Prepress (Production of Films and Plates)

• Gray balance. Printing the standard colors cyan,

magenta, and yellow together does not produce a

neutral gray but a brown tint. To counteract this,

the positive cyan color separation is produced with a

5–10% higher area coverage than the magenta and

yellow separation.

• Masking the original. Color transparencies usually

have a wide density range, for instance 2.80 optical

density units, which is detrimental to the reproduction

process. If a slightly blurred negative (mask) is

produced from the transparent positive on very

slow reacting panchromatic continuous-tone film

that has a density range of 1.00, the combination of

transparency (original) and mask will now have a

density range of only 1.80 (2.80 – 1.00 = 1.80) density

units, which is closer to the range Prepress (Production of Films and Plates) reproducible in

the print. Additional color filters used during the

production of the mask allow color values to be corrected

at the same time (e.g., correction of desaturation

when the color of the filter is the complimentary

color of the color separation being corrected).

• Masking to correct color separations. An auxiliary

recording (mask) is produced photographically for

each color separation and has the opposite errors to

those in the separation. The color separation and

mask are copied together so that the errors cancel

themselves out.

• Alteration of dot size by controlled over-exposure (dry dot etching).When copying halftone screened color separation films in the contact copier, an Prepress (Production of Films and Plates) enlarge-

ment of the dots can be achieved by over-exposure

caused by light scattering effects in the light sensitive

coating. There is a systematic relationship between

the degree of increase in dot size and the exposure

time.When copying from a negative to a positive,

over-exposure will give a positive correction.Overexposure

will give a negative correction when copying

from a positive to a negative (fig. 3.1-55).

• Reducing or intensifying halftone dots on the film. The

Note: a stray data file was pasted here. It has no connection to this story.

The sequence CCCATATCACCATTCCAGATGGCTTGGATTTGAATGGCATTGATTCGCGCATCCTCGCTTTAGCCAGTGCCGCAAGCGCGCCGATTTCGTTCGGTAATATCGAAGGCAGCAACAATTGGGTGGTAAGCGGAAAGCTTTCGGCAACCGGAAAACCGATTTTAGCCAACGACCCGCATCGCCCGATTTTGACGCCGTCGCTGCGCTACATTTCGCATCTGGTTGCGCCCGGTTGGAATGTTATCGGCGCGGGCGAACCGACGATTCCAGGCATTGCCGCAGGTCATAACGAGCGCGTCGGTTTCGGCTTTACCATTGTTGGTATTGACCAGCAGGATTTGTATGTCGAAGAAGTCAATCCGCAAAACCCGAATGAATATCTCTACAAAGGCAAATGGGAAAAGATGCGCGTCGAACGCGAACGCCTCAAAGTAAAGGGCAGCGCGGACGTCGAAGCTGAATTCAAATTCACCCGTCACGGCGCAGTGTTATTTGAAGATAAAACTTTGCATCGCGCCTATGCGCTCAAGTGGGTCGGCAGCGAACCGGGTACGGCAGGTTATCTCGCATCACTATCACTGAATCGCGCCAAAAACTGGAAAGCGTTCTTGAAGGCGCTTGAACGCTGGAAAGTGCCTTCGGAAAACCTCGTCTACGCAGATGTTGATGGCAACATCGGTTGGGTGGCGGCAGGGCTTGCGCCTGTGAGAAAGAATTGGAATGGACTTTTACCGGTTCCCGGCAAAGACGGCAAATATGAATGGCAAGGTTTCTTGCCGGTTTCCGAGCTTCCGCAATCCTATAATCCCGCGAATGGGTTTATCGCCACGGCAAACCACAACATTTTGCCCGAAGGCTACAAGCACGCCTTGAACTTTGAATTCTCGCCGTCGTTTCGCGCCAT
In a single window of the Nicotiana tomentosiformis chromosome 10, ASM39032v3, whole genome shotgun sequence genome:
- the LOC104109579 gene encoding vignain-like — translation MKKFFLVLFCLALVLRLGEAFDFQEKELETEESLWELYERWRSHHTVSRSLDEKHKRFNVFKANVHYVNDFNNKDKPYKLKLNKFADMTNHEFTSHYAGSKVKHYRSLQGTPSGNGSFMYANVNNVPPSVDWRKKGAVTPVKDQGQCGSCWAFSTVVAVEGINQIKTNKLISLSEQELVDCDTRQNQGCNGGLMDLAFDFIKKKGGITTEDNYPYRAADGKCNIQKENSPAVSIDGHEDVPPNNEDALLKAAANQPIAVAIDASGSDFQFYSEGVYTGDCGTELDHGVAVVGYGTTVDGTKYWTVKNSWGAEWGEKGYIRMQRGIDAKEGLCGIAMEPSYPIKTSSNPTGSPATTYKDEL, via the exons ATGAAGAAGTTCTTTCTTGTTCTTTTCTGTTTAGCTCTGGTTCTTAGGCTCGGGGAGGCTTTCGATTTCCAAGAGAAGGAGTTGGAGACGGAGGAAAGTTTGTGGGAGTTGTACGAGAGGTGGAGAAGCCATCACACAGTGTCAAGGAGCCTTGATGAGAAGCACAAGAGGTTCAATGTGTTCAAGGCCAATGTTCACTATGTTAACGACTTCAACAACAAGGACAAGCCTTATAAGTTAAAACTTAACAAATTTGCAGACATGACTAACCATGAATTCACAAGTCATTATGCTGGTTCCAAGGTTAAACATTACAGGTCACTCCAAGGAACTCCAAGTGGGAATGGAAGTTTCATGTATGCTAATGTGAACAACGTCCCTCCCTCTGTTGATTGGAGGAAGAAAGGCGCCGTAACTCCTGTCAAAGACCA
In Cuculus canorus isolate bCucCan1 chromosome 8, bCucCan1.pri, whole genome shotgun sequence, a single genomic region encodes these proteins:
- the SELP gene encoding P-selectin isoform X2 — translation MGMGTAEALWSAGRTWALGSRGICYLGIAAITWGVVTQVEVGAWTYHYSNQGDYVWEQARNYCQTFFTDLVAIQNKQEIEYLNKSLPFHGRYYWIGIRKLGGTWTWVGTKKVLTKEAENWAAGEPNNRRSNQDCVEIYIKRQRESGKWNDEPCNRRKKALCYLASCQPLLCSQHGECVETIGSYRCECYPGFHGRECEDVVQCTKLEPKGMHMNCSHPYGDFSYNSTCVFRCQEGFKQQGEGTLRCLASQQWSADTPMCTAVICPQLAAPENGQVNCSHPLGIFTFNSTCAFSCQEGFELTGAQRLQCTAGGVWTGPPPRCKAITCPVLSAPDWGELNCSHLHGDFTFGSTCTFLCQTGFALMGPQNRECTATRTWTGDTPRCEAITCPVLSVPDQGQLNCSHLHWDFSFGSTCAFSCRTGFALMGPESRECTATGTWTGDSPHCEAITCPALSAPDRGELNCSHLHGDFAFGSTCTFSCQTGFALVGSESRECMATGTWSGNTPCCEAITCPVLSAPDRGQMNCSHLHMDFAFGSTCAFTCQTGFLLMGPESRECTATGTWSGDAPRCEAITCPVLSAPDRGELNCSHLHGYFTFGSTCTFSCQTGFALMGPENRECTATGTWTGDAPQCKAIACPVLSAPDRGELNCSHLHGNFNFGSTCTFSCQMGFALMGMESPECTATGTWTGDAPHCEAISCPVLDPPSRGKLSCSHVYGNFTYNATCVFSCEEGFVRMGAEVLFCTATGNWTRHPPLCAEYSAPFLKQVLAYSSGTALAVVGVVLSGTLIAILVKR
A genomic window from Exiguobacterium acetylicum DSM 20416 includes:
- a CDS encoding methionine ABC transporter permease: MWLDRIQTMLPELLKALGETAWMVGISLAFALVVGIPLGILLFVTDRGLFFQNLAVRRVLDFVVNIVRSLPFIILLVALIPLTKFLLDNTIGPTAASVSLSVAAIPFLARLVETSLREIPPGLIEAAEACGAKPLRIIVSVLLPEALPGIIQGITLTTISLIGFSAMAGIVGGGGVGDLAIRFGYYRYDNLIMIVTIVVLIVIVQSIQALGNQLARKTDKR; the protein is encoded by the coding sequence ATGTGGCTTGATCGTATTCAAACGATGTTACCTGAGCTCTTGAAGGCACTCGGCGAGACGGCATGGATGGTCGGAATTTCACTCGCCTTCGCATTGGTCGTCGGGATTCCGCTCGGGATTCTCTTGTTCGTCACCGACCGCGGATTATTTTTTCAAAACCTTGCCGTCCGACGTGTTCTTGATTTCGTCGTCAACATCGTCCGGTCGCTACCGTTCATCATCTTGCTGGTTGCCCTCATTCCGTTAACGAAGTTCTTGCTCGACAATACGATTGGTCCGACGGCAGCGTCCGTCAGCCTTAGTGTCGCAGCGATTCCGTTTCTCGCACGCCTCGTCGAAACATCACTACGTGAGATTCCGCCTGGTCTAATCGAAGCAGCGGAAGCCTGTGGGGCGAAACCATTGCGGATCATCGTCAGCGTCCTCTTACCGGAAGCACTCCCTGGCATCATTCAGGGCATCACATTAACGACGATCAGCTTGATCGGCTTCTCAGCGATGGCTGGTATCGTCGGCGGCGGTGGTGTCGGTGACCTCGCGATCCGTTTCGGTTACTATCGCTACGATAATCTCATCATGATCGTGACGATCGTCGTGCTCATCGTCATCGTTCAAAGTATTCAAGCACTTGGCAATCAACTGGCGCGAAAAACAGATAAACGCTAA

aim is (also known as “halftone etching”) to reduce

the size of the halftone dots without “dry dot etching”.

The developed and dried film is treated with Prepress (Production of Films and Plates) an

aqueous reducing solution that gradually converts

the black silver of the image to a water soluble silver

salt, which is then washed away. This process occurs

mainly outwards from the edges of the blackened

areas of the film coating.Halftone dots with a flat

blur edge react particularly well to the reducer.Halftone

dots are intensified on the film by dyeing the

coating with a dye that attaches itself only to the

blackened areas of the coating, or by increasing the

quantity of black silver in the image as a result of a

physico-chemical process.

• Undercolor removal (UCR; see sec. 1.4.2). Electronic

color separation devices allow gray values in the

colored Prepress (Production of Films and Plates) image to be produced by the black color

separation alone, instead of by overprinting the

three process colors. Tertiary colors are made up of

black and only two of the process colors. The advantage

of this system of color separation correction

is that the gray of the image is reproduced correctly,

even if there are deviations in color of the

process colors, which would show up immediately

as tints in a gray produced from the three colors.

Proof(see sec. 3.1.6)

• Simulation of the dot gain of the printed job. Analog

color proofing processes start with the films of the

separated colors. In order to produce a proof that

corresponds to the expected Prepress (Production of Films and Plates) printed result, the dot

gain produced by the printing process must be simulated.

For example, in the toner-based proofing

process (see fig. 3.1-43) dot gain may be controlled

within certain limits by varying the exposure time

and toner supply.

• Simulation of the substrate. The optical properties

of the substrate have a large influence on the printed

result. These may be approximated in the proofing

process by the use of various carrier materials

available or by laminating translucent films with

different diffusion factors due to different surface


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